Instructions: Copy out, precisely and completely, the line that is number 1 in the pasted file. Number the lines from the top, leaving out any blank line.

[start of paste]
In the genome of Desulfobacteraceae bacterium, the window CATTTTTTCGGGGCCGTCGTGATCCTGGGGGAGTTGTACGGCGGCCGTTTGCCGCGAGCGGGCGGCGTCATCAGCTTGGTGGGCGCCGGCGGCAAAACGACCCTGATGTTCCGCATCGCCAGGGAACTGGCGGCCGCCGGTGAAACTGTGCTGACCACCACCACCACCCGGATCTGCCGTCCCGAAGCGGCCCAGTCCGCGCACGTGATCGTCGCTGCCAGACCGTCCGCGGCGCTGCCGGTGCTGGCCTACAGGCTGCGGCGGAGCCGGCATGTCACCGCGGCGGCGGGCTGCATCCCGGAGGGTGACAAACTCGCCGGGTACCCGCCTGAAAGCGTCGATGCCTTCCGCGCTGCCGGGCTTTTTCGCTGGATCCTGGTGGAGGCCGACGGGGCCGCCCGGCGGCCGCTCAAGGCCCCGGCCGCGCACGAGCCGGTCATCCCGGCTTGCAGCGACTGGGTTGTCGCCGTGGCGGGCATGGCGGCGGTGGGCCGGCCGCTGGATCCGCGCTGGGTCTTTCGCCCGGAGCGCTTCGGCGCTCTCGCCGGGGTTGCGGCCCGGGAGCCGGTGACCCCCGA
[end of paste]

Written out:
In the genome of Desulfobacteraceae bacterium, the window CATTTTTTCGGGGCCGTCGTGATCCTGGGGGAGTTGTACGGCGGCCGTTTGCCGCGAGCGGGCGGCGTCATCAGCTTGGTGGGCGCCGGCGGCAAAACGACCCTGATGTTCCGCATCGCCAGGGAACTGGCGGCCGCCGGTGAAACTGTGCTGACCACCACCACCACCCGGATCTGCCGTCCCGAAGCGGCCCAGTCCGCGCACGTGATCGTCGCTGCCAGACCGTCCGCGGCGCTGCCGGTGCTGGCCTACAGGCTGCGGCGGAGCCGGCATGTCACCGCGGCGGCGGGCTGCATCCCGGAGGGTGACAAACTCGCCGGGTACCCGCCTGAAAGCGTCGATGCCTTCCGCGCTGCCGGGCTTTTTCGCTGGATCCTGGTGGAGGCCGACGGGGCCGCCCGGCGGCCGCTCAAGGCCCCGGCCGCGCACGAGCCGGTCATCCCGGCTTGCAGCGACTGGGTTGTCGCCGTGGCGGGCATGGCGGCGGTGGGCCGGCCGCTGGATCCGCGCTGGGTCTTTCGCCCGGAGCGCTTCGGCGCTCTCGCCGGGGTTGCGGCCCGGGAGCCGGTGACCCCCGA